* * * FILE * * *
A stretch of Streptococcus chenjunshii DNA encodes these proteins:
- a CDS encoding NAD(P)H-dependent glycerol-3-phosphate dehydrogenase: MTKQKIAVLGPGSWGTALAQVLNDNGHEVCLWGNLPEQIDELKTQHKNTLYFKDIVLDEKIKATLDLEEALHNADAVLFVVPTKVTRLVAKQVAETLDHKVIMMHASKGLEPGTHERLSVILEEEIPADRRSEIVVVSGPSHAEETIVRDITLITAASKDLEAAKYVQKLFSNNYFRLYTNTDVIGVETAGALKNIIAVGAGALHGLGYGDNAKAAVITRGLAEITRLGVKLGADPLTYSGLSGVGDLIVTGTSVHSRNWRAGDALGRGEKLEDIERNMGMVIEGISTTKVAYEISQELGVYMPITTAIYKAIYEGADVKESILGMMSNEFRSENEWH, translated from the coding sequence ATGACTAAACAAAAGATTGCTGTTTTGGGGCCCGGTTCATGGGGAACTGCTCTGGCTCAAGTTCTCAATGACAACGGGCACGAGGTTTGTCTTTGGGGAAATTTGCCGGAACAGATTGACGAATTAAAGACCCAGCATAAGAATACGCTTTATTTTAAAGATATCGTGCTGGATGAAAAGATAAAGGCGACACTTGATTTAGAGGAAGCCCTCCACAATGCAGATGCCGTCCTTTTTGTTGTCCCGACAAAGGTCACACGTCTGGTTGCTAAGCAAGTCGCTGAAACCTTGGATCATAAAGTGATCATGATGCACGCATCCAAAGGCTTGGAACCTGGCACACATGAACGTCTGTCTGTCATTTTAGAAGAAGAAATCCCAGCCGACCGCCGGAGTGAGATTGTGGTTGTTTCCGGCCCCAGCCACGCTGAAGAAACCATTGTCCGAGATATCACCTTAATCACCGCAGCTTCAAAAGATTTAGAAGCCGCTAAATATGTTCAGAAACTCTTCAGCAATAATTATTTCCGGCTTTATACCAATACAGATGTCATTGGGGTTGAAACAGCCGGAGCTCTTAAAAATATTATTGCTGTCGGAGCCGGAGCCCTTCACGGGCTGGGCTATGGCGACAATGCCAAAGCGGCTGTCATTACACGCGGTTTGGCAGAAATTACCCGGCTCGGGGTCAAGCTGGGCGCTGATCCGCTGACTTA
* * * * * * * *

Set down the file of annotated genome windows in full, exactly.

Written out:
A stretch of Streptococcus chenjunshii DNA encodes these proteins:
- a CDS encoding NAD(P)H-dependent glycerol-3-phosphate dehydrogenase: MTKQKIAVLGPGSWGTALAQVLNDNGHEVCLWGNLPEQIDELKTQHKNTLYFKDIVLDEKIKATLDLEEALHNADAVLFVVPTKVTRLVAKQVAETLDHKVIMMHASKGLEPGTHERLSVILEEEIPADRRSEIVVVSGPSHAEETIVRDITLITAASKDLEAAKYVQKLFSNNYFRLYTNTDVIGVETAGALKNIIAVGAGALHGLGYGDNAKAAVITRGLAEITRLGVKLGADPLTYSGLSGVGDLIVTGTSVHSRNWRAGDALGRGEKLEDIERNMGMVIEGISTTKVAYEISQELGVYMPITTAIYKAIYEGADVKESILGMMSNEFRSENEWH, translated from the coding sequence ATGACTAAACAAAAGATTGCTGTTTTGGGGCCCGGTTCATGGGGAACTGCTCTGGCTCAAGTTCTCAATGACAACGGGCACGAGGTTTGTCTTTGGGGAAATTTGCCGGAACAGATTGACGAATTAAAGACCCAGCATAAGAATACGCTTTATTTTAAAGATATCGTGCTGGATGAAAAGATAAAGGCGACACTTGATTTAGAGGAAGCCCTCCACAATGCAGATGCCGTCCTTTTTGTTGTCCCGACAAAGGTCACACGTCTGGTTGCTAAGCAAGTCGCTGAAACCTTGGATCATAAAGTGATCATGATGCACGCATCCAAAGGCTTGGAACCTGGCACACATGAACGTCTGTCTGTCATTTTAGAAGAAGAAATCCCAGCCGACCGCCGGAGTGAGATTGTGGTTGTTTCCGGCCCCAGCCACGCTGAAGAAACCATTGTCCGAGATATCACCTTAATCACCGCAGCTTCAAAAGATTTAGAAGCCGCTAAATATGTTCAGAAACTCTTCAGCAATAATTATTTCCGGCTTTATACCAATACAGATGTCATTGGGGTTGAAACAGCCGGAGCTCTTAAAAATATTATTGCTGTCGGAGCCGGAGCCCTTCACGGGCTGGGCTATGGCGACAATGCCAAAGCGGCTGTCATTACACGCGGTTTGGCAGAAATTACCCGGCTCGGGGTCAAGCTGGGCGCTGATCCGCTGACTTA